Sources of Iron to the EasterN tropical Atlantic (SIRENA)

RV Oceanus, August-September, 2008

Print version
Text Size: Change text to small (default) Change text to medium Change text to large
OC449-3 group photo
Enlarge Image
Almost done! The science crew of OC449-3 on the bow of the Oceanus, bathed in the light from an Eastern Tropical North Atlantic sunset. Back row, L to R: James Saenz (WHOI), Aron Stubbins (ODU), Nelson Green (GATech), Henrieta Dulaiova (WHOI, now UH), Steve Pike (WHOI), Anibal Medina (INDP). Front row, L to R: Mike Perdue (GATech), Pericles Silva (TENATSO), Hongmei Chen (ODU), Phoebe Lam (WHOI)

R/V Oceanus
The R/V Oceanus, the platform for SIRENA

Enlarge Image
Oceanus cruise track for SIRENA

What is SIRENA?

SIRENA is a "what", not a "who". It's the acronym for our project to investigate the influence of the continental margin as a source of iron to the open ocean. We'll be using a multi-tracer approach to tease out the contributions from dust vs from the margin.  The fun starts in August 2008, when we'll be tagging along with Ed Boyle from MIT on a trans-Atlantic transect.  The fun continues in September in the waters between the Cape Verde Islands and the Mauritanian coast in the Eastern tropical Atlantic.  This is a region that is heavily influenced by dust deposition from the Sahara, but we think that the margin might be an additional source of iron that is advected out laterally, so this cross-shelf transect is designed to test just that.  These measurements will be conducted on the R/V Oceanus, which will be home for about 40 days!  We'll go back to Cape Verde the winter following to see whether seasons make a difference.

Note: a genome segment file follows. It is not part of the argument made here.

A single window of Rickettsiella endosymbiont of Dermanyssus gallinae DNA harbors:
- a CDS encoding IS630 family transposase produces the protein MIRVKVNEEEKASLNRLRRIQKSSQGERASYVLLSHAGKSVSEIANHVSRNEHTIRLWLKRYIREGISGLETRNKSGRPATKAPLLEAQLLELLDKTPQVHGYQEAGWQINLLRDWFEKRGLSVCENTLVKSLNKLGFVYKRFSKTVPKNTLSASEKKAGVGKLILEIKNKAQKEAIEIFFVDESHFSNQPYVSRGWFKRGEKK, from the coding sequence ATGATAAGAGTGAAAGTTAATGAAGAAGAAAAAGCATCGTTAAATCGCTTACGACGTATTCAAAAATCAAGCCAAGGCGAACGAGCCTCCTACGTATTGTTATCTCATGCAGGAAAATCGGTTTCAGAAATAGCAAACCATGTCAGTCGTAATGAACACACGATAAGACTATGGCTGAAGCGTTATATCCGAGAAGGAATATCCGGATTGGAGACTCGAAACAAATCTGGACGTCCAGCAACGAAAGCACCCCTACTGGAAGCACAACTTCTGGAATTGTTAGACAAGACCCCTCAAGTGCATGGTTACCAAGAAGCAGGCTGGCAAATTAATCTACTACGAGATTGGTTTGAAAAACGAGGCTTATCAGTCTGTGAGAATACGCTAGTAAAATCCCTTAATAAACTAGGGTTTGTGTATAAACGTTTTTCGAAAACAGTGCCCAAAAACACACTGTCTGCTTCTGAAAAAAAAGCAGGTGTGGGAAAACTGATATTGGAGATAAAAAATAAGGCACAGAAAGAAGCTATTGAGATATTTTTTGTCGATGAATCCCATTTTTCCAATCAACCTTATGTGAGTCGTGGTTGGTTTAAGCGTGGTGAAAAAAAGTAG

Cruise data and info will be posted here in the future!

SIRENA is supported by the Chemical Oceanography program at the National Science Foundation (#0726367)


WHOI logo

Last updated May 30, 2008
© Woods Hole Oceanographic Institution. All rights reserved